In contrast to exports, the country spent US$5.29 billion importing agricultural materials. Consequently, the first two months’ trade surplus stood at US$819.3 million.
In the reviewed period, agroforestry and seafood products reported vigorous export growth, with agricultural products growing by 27.8% to US$3.3 billion, seafood by29.5% to nearly US$1.2 billion, and forestry products by 28.5% to US$1.43 billion, and by 101% for other products.
Since early this year, exports of many agricultural products such as rice, coffee, tea, cashew nut, fruit and vegetables, and cassava and cassava products have shown strong indicators of an upward trend in both volume and value. Cashew nuts achieved the highest export growth among agricultural products at 54,000 tons with a value of US$555 million (up over 73% in volume and nearly 95% in value).
Vietnam face a number of difficulties last year, particularly the European Commission (EC)’s issuance of a "yellow card" warning for the country’s failure to demonstrate sufficient progress in its fight against illegal, unreported, and unregulated (IUU) fishing worldwide.
Despite these hurdles, seafood exports still hit US$8.317 billion, exemplifying the seafood sector’s strong growth. With the subsequent impressive performance of 2017, businesses gave a boost to seafood exports from early this year as shown by the biggest ever consignment of seafood products worth more than US$590 million shipped via Cai Lai Port.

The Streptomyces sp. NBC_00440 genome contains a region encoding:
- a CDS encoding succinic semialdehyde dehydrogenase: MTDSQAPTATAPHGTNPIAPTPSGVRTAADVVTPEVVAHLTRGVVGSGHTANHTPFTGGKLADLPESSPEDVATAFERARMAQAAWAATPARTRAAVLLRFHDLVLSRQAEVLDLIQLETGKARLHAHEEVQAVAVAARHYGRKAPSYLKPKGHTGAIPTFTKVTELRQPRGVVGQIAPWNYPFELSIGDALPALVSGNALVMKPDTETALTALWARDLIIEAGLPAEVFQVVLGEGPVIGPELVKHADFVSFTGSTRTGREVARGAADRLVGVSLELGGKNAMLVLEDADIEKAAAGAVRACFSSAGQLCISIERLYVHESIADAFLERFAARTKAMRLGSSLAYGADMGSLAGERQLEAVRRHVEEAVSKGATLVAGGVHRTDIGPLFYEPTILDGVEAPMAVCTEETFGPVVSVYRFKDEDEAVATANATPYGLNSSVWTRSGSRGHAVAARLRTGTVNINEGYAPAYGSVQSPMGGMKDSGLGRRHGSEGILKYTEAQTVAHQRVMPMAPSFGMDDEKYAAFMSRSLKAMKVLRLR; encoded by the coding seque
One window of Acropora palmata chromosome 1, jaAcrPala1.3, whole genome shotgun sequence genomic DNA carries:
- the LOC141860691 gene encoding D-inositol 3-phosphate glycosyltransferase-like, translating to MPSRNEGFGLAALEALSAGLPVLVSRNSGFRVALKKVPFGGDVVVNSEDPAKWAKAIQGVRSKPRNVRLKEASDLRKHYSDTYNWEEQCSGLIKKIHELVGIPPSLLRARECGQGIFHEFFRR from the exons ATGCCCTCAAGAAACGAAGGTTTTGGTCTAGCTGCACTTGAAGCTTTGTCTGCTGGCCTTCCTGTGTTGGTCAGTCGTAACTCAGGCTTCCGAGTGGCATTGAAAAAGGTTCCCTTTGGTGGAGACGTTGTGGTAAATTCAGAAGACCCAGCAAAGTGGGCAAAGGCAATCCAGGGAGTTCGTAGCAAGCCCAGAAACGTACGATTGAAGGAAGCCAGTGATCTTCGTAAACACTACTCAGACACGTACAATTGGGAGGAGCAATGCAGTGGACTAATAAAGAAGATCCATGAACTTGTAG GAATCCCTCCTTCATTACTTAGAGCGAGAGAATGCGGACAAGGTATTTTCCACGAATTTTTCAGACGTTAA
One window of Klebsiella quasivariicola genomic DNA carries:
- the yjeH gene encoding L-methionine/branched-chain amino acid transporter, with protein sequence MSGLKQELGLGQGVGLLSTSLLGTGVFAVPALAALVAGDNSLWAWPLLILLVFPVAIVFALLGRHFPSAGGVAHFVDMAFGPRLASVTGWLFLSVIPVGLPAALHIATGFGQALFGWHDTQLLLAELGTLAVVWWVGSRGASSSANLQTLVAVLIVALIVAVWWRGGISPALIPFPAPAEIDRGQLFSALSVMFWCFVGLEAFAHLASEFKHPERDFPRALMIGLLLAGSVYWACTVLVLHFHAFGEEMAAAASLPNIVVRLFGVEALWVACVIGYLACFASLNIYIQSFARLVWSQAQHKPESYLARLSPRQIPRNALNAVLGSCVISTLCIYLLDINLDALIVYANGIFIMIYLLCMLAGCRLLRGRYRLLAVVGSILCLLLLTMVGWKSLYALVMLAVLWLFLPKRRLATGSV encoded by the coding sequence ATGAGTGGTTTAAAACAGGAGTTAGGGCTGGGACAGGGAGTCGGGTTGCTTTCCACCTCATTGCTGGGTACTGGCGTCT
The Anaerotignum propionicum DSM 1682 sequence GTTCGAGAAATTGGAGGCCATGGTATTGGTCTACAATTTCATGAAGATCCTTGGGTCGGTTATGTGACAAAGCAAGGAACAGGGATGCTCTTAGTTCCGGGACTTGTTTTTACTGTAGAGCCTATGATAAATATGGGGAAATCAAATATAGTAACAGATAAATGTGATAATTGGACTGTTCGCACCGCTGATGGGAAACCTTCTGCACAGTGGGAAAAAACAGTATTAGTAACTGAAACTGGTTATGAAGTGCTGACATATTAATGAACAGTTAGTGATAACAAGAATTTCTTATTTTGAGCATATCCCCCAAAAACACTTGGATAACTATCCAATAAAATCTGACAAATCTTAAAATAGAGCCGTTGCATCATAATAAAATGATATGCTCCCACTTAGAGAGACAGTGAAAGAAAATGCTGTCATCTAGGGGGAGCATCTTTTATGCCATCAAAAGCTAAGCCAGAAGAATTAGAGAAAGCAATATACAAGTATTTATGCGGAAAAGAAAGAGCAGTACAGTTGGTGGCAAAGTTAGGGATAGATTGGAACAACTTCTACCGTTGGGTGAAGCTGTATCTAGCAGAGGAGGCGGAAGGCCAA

The batch included a 20-ton container of frozen shrimp valued at more than US$290,000 for transport to Canada, a 20-ton container of sea fish worth over US$216,000 to the US, and a 22-ton container of fillet catfish valued at more than US$84,000 to the EU.
Although the EU was the largest importer of Vietnamese seafood soaring by 32.9% over two months, China – the second biggest consumer – posted the greatest growth at 102.9%, says the Ministry of Agriculture and Rural Development.
Based on the results of 2017 and over the first two months of this year, Nguyen Ngoc Oai, acting general director of the Directorate of Fisheries, says the US$9 billion seafood export target set for this year is a realistic aim.
This year, the seafood sector will continue to fully exploit profitable marine resources such as shrimp and tra fish by prioritizing hi-tech seafood farming models, speeding up intensive processing, and increasing added value products.
The major focus will be on dealing with the problem of removing market and trade barriers and having the EU’s yellow card rescinded.